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13 building plans approved in Nov

The Buildings Department approved 13 building plans in November - two on Hong Kong Island, six in Kowloon and five in the New Territories.   Of the approved plans, eight were for apartment and apartment-commercial developments, two for commercial developments, one for factory and industrial developments, and two for community services developments.   Consent was given for works to start on 11 building projects which will provide 210,471 sq m of gross floor area for domestic use involving 2,595 units and 83,060 sq m for non-domestic use.   Additionally, the department received notification of commencement of superstructure works for nine building projects.   The department also issued 16 occupation permits - three on Hong Kong Island, five in Kowloon and eight in the New Territories.   Buildings certified for occupation have 53,034 sq m of gross floor area for domestic use involving 1,355 units and 168,627 sq m for non-domestic use. http://dlvr.it/Sh3Dtw

Harassment of judges unacceptable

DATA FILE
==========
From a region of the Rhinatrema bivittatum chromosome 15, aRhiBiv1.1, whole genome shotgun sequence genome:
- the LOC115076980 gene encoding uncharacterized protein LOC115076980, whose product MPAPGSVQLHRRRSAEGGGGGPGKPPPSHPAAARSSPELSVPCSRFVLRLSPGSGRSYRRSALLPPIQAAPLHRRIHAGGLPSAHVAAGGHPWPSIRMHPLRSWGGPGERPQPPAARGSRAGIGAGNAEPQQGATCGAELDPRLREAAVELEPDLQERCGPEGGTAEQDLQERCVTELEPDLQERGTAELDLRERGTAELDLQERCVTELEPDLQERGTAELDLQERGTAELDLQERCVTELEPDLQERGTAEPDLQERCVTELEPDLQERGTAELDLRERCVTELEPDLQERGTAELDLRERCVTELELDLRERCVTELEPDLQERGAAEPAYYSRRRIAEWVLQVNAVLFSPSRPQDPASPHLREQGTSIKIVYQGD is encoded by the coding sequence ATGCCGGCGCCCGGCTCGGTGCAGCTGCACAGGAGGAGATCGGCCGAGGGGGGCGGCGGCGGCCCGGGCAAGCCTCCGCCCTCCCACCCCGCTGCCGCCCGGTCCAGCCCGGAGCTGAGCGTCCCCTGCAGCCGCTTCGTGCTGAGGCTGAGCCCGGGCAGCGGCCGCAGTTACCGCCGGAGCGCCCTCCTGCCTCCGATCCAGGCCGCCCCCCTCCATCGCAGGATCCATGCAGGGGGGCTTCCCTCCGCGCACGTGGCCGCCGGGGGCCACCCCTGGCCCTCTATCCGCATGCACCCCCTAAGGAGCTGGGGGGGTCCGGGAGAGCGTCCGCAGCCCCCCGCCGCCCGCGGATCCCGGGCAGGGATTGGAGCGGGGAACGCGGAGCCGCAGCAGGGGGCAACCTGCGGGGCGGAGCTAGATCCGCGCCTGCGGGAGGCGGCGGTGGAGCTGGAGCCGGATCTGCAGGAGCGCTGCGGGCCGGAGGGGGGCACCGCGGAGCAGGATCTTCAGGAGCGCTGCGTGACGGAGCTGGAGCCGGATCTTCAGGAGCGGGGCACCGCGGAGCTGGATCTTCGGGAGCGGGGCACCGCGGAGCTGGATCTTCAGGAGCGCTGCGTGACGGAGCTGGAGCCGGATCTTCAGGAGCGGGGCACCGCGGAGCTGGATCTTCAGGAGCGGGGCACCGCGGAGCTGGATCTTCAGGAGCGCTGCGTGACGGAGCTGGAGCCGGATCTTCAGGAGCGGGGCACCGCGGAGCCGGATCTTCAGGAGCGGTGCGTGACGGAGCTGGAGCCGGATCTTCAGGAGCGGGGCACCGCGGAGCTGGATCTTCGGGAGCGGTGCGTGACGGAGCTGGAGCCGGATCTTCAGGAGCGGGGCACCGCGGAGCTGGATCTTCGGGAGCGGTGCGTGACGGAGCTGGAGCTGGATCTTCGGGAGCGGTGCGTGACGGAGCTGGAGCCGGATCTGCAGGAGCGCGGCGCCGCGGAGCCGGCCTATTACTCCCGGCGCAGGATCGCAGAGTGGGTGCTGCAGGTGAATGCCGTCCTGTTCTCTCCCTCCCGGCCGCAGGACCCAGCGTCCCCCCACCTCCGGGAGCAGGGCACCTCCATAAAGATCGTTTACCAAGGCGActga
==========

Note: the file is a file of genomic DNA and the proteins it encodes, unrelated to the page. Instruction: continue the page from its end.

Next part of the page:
The Government today said it will not tolerate any act of harassment against judges while they are performing their judicial duties.   In a statement, the Department of Justice said if there is any attempt to exert influence over court proceedings through despicable means, the Government will spare no effort in bringing the culprit to justice in order to safeguard the due administration of the judicial process and public peace.   Responding to the persistent harassment against a judge while handling court cases, the department noted that Article 85 of the Basic Law stipulates that the courts of the Hong Kong Special Administrative Region shall exercise judicial power independently, free from any interference.    It said harassment acts may constitute criminal offences, noting that under the Crimes Ordinance, anyone who threatens any other person with injury to him or her shall be guilty of an offence.   The Summary Offences Ordinance points out that any person persistently making telephone calls without reasonable cause and for the purpose of causing annoyance, inconvenience or needless anxiety to any other person commits a crime.   Such acts may also be seen as perverting the course of justice. If an act creates a real risk of prejudice to court proceedings in that the public confidence in the due administration of justice is undermined, it may amount to contempt of court.   These are serious offences that may attract a maximum sentence up to seven years’ imprisonment, the department said.   In addition, any acts of harassment, personal attacks, insults and even threats against judges would severely undermine the authority of the courts and damage public confidence in the judicial system.   The department said it is disgraceful to disrupt social order maliciously with an attempt to interfere with court proceedings. Offenders not only act in blatant defiance of the law and undermine the rule of law, but also break the law and must bear severe legal consequences, it added.
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